Some Examples of Prohibited Illegal Activity:

  • Software piracy – software is protected by copyright law and unlawful copying of software is illegal.
  • Tapping phone or network lines.
  • Forgery – sending email in someone else's name.
  • Child pornography – uploading or downloading this material is a federal offense.
  • Distribution of pornography to minors.
  • Obscenity – may not be used in mail headers, computer names, file names, personal/organizational web pages or any other output on University-owned computers or systems.
  • Bomb threats and hoaxes – it is illegal to send a message via email that threatens other persons or property. Federal authorities may investigate these messages.

D.  Communication

Email and Alfred Today are Official Communication Formats of Alfred University

In keeping with the August 18, 2005 directive from President Edmondson, email is an official means of communication at Alfred University. This formal statement establishes electronic mail as a proper and legal means of reaching the entire University community. It serves notice that everyone on campus is responsible for being aware of official information communicated electronically.

All faculty, students and staff are expected to review their Alfred email and Alfred Today regularly and respond as needed to those communications. Alfred Today is the daily bulletin of campus announcements and events and is distributed via Alfred email and website.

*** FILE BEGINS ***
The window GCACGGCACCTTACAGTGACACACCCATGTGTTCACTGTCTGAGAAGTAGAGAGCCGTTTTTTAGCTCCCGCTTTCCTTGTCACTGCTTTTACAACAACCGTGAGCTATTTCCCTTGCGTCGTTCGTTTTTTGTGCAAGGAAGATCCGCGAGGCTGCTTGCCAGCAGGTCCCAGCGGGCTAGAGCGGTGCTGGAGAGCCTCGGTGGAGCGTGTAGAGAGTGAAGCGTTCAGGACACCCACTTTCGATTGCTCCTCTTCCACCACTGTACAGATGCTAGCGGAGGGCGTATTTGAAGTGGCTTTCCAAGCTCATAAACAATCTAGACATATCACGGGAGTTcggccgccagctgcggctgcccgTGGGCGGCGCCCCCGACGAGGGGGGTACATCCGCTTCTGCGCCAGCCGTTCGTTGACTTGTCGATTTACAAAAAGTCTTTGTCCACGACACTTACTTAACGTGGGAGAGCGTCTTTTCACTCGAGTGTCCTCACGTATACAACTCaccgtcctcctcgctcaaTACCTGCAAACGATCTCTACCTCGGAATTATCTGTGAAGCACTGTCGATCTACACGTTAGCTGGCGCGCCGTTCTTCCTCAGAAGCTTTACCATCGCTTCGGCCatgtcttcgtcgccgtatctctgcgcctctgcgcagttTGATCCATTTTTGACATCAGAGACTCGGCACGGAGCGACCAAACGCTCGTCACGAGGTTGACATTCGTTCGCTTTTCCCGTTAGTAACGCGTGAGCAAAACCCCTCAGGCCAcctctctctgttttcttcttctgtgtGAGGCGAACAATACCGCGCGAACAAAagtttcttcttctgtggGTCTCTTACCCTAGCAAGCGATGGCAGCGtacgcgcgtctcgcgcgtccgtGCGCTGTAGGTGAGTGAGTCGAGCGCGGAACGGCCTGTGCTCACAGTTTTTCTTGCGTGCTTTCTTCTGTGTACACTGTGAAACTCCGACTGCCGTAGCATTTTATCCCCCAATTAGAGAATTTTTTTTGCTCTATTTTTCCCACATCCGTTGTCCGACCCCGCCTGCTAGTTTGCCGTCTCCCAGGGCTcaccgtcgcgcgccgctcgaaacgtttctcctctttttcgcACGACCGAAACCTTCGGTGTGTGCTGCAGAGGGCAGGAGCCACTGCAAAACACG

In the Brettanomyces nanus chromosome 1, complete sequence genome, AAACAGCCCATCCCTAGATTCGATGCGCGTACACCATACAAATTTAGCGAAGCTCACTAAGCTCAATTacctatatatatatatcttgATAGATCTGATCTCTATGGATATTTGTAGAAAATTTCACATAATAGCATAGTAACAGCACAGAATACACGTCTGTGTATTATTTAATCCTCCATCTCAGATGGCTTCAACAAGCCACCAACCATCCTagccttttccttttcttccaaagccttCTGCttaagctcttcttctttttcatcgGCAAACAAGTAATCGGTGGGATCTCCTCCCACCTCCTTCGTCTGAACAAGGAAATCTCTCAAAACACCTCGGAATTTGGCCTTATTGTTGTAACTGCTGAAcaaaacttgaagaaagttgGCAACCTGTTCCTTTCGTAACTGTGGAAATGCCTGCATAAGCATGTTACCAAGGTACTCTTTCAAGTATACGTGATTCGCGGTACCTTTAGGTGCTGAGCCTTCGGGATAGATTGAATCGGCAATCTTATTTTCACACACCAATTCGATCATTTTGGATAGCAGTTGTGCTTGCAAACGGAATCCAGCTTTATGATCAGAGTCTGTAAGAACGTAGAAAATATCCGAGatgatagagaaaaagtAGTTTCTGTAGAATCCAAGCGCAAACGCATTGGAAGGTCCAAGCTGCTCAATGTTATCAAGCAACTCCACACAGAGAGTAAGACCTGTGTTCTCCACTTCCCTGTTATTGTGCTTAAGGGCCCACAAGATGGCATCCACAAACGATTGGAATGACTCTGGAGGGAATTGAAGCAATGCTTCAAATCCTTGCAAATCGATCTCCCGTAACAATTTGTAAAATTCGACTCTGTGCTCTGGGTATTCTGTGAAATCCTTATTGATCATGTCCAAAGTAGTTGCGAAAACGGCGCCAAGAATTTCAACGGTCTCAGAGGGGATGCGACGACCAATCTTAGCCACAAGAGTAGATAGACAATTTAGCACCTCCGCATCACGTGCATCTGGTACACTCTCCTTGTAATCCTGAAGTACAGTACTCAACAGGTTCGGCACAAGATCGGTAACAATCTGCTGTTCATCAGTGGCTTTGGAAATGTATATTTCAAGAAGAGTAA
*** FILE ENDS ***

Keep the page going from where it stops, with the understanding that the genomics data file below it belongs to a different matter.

In addition, all faculty, students and staff (in cooperation with ITS) are expected to keep their email accounts in working order, so that they can both send and receive email communication.

Email is used to communicate academic, employee, and administrative information.

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E. Enforcement:

Abuse of Alfred University computing resources and networks, or behavior that violates University policy or local, state or federal laws may result in temporary or permanent suspension of computing privileges, disciplinary action by the University and/or liability under applicable civil or criminal laws.

Information Technology Services reserves the right to prohibit unauthorized activities that disrupt network services.

Abuses and infringements under the Alfred University Responsible Use of Computing Resources Policy should be reported to the Director of Information Technology Services or the Information Technology Services Helpdesk @ 607.871.2222.

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As the technological landscape changes, portions of this policy may change without notification.  It is the responsibility of all campus users to regularly review and adhere to this policy.